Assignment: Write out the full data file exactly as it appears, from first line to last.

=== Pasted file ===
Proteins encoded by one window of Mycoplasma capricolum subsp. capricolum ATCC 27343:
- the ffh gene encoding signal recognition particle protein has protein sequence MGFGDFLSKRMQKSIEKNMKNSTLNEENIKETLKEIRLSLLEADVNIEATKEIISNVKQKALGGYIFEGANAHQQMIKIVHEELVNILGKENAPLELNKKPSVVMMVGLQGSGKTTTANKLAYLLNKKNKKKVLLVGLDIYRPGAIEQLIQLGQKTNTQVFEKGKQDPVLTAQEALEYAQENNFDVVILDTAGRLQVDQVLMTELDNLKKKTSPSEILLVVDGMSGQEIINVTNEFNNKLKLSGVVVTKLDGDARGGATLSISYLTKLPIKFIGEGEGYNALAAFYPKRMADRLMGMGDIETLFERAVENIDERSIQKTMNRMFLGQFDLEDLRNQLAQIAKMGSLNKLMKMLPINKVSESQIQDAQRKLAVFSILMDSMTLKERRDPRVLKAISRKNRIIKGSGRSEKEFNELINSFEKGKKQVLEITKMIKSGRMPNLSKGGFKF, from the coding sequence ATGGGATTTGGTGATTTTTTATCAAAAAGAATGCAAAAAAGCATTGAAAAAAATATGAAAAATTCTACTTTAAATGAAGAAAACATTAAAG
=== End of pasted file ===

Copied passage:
Proteins encoded by one window of Mycoplasma capricolum subsp. capricolum ATCC 27343:
- the ffh gene encoding signal recognition particle protein has protein sequence MGFGDFLSKRMQKSIEKNMKNSTLNEENIKETLKEIRLSLLEADVNIEATKEIISNVKQKALGGYIFEGANAHQQMIKIVHEELVNILGKENAPLELNKKPSVVMMVGLQGSGKTTTANKLAYLLNKKNKKKVLLVGLDIYRPGAIEQLIQLGQKTNTQVFEKGKQDPVLTAQEALEYAQENNFDVVILDTAGRLQVDQVLMTELDNLKKKTSPSEILLVVDGMSGQEIINVTNEFNNKLKLSGVVVTKLDGDARGGATLSISYLTKLPIKFIGEGEGYNALAAFYPKRMADRLMGMGDIETLFERAVENIDERSIQKTMNRMFLGQFDLEDLRNQLAQIAKMGSLNKLMKMLPINKVSESQIQDAQRKLAVFSILMDSMTLKERRDPRVLKAISRKNRIIKGSGRSEKEFNELINSFEKGKKQVLEITKMIKSGRMPNLSKGGFKF, from the coding sequence ATGGGATTTGGTGATTTTTTATCAAAAAGAATGCAAAAAAGCATTGAAAAAAATATGAAAAATTCTACTTTAAATGAAGAAAACATTAAAG